Symptom or Cause?
When patients come to see me seeking help for depression, anxiety, trauma or chronic stress one of the very first questions I ask is, “How well do you sleep?” Issues with sleep, such as sleep deprivation, disruption, or insomnia have long been considered a symptom of mental health disorders, such as depression and anxiety. But until recently there has been very little research on sleep deprivation as a cause of mental health disorders.
Sleep Difficulties are a Driving Factor in Depression and Anxiety
A study conducted at the Sleep and Circadian Neuroscience Institute at Oxford University found that sleep difficulties (such as sleep deprivation and insomnia) are a driving factor in depression, anxiety and other mental health disorders in young adults. This groundbreaking study was the first study large enough (3,755 participants) to determine the impact of treating insomnia on mental health disorders such as depression, anxiety, paranoia and hallucinatory experiences. The study found that participants who received sleep treatment showed large reductions in insomnia, as well as improvements in depression, anxiety and overall psychological well-being.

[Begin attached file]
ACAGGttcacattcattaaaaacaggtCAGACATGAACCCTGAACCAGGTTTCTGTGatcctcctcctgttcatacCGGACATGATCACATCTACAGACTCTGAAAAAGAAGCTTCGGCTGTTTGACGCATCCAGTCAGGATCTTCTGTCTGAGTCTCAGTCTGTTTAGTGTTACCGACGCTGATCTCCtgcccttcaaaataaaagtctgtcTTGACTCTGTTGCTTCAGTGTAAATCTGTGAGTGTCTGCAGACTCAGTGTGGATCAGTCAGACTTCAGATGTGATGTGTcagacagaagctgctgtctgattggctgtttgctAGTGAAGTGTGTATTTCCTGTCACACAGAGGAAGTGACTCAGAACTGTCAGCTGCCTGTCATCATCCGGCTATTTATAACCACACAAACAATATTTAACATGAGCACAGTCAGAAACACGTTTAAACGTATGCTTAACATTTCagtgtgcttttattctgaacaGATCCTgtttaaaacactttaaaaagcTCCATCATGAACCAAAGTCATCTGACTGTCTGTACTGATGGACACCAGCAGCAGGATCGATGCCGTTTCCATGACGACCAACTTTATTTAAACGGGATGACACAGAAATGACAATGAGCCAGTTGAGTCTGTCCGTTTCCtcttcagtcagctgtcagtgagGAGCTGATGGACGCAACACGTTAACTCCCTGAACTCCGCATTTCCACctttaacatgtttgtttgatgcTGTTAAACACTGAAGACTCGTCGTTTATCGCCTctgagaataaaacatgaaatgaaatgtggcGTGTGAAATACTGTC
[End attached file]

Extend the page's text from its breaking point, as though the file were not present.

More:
A Good Night’s Sleep Really Can Make a Difference
Daniel Freeman, the study lead and Professor of Clinical Psychology at the University of Oxford and Oxford Health NHS Foundation Trust, said:
“Sleep problems are very common in people with mental health disorders, but for too long insomnia has been trivialised as merely a symptom, rather than a cause, of psychological difficulties. This study turns that old idea on its head, showing that insomnia may actually be a contributory cause of mental health problems. A good night’s sleep really can make a difference to people’s psychological health. Helping people get better sleep could be an important first step in tackling many psychological and emotional problems.”
What strikes me the most about this study is that the “sleep treatment” was an educational online program that taught participants various ways in which to improve their sleep! This is amazing and inspirational, as all of us can improve our sleep, and thus our mental health, by adhering to some fundamental principles regarding how to sleep better. My next post will explore various ways in which you can improve your sleep, including how to put together a pro-sleep environment and how to use light to create and sustain healthy circadian rhythms.